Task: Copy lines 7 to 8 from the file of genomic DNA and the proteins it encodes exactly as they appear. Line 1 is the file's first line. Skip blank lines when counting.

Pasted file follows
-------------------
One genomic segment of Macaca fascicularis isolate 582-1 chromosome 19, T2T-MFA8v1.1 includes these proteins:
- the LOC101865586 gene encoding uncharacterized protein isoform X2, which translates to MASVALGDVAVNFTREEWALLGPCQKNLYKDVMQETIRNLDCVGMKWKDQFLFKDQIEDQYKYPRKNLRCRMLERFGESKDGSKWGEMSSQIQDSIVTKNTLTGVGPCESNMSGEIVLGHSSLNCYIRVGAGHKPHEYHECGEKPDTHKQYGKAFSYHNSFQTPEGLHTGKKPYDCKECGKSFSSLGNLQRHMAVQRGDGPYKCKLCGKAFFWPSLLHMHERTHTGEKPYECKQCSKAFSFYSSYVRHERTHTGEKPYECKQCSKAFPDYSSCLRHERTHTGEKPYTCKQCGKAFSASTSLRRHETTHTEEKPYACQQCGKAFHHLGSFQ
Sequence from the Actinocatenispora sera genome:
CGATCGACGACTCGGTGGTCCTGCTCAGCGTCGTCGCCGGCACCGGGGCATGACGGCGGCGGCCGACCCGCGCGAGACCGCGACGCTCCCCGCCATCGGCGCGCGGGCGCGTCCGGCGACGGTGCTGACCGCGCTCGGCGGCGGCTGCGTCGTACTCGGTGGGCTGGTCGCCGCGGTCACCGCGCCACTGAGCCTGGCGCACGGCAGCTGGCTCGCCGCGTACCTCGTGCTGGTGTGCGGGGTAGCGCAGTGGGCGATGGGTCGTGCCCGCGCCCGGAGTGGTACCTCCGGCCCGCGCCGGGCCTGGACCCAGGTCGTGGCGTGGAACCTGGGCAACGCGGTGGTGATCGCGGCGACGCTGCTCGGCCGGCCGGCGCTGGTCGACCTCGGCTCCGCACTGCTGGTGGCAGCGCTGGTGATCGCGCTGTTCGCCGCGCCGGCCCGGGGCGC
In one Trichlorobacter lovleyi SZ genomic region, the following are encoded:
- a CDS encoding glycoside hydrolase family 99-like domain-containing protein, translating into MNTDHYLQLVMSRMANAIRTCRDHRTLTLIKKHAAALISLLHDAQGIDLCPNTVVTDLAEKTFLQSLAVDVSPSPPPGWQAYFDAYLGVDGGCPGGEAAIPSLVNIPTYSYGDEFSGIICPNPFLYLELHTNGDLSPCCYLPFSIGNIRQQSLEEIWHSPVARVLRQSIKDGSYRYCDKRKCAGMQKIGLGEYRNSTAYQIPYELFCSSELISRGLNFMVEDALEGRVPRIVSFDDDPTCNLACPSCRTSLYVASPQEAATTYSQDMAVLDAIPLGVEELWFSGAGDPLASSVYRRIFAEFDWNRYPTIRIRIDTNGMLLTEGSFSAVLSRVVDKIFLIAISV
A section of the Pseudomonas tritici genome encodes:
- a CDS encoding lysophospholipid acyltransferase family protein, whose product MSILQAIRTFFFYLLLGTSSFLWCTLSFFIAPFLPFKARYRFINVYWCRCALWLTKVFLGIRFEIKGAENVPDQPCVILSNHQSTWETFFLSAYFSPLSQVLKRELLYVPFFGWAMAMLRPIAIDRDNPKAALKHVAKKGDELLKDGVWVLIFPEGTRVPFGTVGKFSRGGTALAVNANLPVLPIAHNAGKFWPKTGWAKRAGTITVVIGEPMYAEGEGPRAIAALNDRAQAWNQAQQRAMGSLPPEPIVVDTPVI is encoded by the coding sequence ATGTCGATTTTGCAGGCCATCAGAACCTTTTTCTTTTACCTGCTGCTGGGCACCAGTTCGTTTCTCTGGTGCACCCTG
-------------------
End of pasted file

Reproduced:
A section of the Pseudomonas tritici genome encodes:
- a CDS encoding lysophospholipid acyltransferase family protein, whose product MSILQAIRTFFFYLLLGTSSFLWCTLSFFIAPFLPFKARYRFINVYWCRCALWLTKVFLGIRFEIKGAENVPDQPCVILSNHQSTWETFFLSAYFSPLSQVLKRELLYVPFFGWAMAMLRPIAIDRDNPKAALKHVAKKGDELLKDGVWVLIFPEGTRVPFGTVGKFSRGGTALAVNANLPVLPIAHNAGKFWPKTGWAKRAGTITVVIGEPMYAEGEGPRAIAALNDRAQAWNQAQQRAMGSLPPEPIVVDTPVI is encoded by the coding sequence ATGTCGATTTTGCAGGCCATCAGAACCTTTTTCTTTTACCTGCTGCTGGGCACCAGTTCGTTTCTCTGGTGCACCCTG